Much has been made of the changes that are happening in the residential home market resulting from a major demographic shift that is underway. That is, the two demographic bulges – baby boomers and ‘generation y’ – are transitioning through key life phases.
In the case of baby boomers, they are in the process of becoming empty nesters (sort of), and embarking or soon to embark, upon retirement. While the much maligned ‘generation y’ are beginning to fill the job market, and will be looking to leave the ‘nest’, so to speak. Both of these changes will influence the housing market, affecting everything from home prices in different areas, to the type of accommodations that will be built. So what are some of the changes we can expect in what is designed and offered for sale?
Of course nobody can say for sure, but we can hazard some pretty reasonable guesses. For example:
- Both ‘generation y’ and baby boomers are attracted to ‘hip’ urban environments at this point in their lives, and will disproportionately seek new homes in Urban environments
- A growing percentage of new urban home sales will involve smaller multi-unit dwellings as well as attached, and detached homes. This will be motivated by two factors. First, baby boomers are increasingly having to accommodate boomerang children as well as aging parents, and in some cases part-time employment. And so there is a growing need for flexible living spaces that aren’t easily accommodated by high-rise condominium towers. Secondly, the sheer volume of condominium towers is creating a bit of a backlash against them among some buyers.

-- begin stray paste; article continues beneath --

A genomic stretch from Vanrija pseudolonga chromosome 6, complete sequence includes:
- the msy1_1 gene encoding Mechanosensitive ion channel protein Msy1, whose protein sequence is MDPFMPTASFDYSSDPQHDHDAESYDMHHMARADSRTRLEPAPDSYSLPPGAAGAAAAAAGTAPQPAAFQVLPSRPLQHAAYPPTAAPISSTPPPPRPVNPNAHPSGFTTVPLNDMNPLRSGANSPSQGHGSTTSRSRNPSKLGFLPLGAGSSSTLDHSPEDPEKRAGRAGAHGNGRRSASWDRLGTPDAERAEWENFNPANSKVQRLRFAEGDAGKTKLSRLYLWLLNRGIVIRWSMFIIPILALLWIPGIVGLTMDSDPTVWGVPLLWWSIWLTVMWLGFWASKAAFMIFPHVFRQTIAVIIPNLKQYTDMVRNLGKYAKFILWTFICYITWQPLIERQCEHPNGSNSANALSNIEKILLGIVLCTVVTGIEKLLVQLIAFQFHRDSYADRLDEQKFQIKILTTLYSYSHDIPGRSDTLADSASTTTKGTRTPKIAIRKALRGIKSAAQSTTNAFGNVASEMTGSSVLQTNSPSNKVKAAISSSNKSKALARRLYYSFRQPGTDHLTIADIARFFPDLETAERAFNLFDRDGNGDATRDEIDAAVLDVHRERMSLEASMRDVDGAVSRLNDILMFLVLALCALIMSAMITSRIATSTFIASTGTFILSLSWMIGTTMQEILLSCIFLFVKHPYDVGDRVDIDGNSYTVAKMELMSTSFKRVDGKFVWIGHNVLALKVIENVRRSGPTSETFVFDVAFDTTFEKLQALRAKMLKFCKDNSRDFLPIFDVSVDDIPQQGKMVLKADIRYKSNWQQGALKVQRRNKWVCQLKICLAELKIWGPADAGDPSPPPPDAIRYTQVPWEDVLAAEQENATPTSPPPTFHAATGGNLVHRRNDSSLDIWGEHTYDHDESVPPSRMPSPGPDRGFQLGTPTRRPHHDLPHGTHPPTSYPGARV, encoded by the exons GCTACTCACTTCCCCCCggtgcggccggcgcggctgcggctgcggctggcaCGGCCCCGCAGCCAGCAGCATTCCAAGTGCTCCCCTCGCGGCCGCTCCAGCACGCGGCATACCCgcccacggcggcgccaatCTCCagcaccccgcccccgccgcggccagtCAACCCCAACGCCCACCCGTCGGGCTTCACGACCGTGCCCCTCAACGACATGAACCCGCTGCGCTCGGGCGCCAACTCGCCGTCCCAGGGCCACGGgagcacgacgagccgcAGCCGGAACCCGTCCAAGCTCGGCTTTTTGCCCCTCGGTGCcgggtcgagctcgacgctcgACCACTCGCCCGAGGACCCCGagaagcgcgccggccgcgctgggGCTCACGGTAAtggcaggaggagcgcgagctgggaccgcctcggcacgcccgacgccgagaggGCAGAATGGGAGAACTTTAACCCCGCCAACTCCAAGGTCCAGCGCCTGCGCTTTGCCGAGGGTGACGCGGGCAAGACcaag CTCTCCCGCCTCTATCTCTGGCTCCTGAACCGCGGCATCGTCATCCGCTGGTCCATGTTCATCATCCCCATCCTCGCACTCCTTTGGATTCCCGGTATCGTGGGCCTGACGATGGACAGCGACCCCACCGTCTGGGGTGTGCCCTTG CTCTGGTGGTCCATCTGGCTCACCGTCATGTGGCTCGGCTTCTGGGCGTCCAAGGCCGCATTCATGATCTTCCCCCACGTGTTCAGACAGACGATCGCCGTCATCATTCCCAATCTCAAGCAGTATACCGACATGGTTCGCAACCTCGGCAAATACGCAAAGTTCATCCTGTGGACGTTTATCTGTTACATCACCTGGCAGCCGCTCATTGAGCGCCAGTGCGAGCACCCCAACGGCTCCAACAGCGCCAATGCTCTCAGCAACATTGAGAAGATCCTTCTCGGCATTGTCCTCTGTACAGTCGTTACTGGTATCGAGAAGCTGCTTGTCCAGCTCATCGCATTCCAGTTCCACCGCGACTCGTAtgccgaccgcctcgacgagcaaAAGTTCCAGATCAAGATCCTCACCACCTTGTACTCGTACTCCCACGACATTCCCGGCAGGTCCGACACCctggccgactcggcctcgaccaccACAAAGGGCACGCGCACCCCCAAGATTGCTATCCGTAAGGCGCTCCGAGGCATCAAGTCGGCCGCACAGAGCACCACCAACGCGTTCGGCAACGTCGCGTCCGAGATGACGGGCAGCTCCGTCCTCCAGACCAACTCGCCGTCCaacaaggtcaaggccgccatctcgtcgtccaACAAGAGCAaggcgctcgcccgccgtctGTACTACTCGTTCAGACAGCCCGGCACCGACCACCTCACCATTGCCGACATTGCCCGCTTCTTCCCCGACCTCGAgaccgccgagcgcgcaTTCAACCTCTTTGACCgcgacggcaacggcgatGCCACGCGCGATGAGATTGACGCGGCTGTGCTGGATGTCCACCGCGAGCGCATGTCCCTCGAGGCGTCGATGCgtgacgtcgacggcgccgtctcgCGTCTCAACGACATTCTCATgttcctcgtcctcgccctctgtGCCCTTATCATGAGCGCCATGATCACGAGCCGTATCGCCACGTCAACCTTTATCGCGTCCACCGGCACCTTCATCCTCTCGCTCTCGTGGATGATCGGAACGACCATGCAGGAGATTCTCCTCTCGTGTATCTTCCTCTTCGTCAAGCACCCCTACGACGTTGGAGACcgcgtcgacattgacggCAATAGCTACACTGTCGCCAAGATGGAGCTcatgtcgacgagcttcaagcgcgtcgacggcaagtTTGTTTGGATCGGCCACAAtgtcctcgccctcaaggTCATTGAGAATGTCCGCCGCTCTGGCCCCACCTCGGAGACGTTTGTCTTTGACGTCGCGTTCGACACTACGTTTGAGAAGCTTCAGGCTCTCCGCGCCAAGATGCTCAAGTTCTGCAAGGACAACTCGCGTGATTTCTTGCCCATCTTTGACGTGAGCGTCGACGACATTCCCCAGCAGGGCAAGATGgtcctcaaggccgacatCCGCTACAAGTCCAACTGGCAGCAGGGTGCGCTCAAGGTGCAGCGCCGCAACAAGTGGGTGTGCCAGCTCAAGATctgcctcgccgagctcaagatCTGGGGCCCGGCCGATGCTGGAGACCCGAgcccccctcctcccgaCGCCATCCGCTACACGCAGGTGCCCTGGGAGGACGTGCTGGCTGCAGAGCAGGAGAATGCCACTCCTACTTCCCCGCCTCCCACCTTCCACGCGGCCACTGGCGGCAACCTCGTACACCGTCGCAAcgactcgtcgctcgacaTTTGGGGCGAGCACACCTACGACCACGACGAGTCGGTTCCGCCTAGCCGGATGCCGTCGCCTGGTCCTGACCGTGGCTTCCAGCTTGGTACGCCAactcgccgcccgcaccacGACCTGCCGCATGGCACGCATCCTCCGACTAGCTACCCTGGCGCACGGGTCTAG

- Smaller living spaces are becoming a new reality for those seeking an urban lifestyle, and more walkable neighbourhoods as a majority of people claim to want. These smaller homes have the advantage of involving less maintenance and upkeep. Ensuring, however, that these smaller homes remain comfortable with a spacious ‘feel’ remains a real test of a builder’s design and construction talents
- New post modern design styles will gain in popularity. Okay, I am going out on a bit of limb here, but we are increasingly hearing from customers that they are tired of the boxy looking McMansion semis that became so popular over the past 10 years. They are instead looking for modern designs that have a hint of Arts and Crafts ‘like’ architecture – perhaps a bit of nostalgia is coming into play.
According to Better Cities & Towns, the resulting
housing types achieve medium-density yields and provide high-quality, marketable options between the scales of single-family homes and mid-rise flats for walkable urban living. They are designed to meet the specific needs of shifting demographics and the new market demand and are a key component to a diverse neighborhood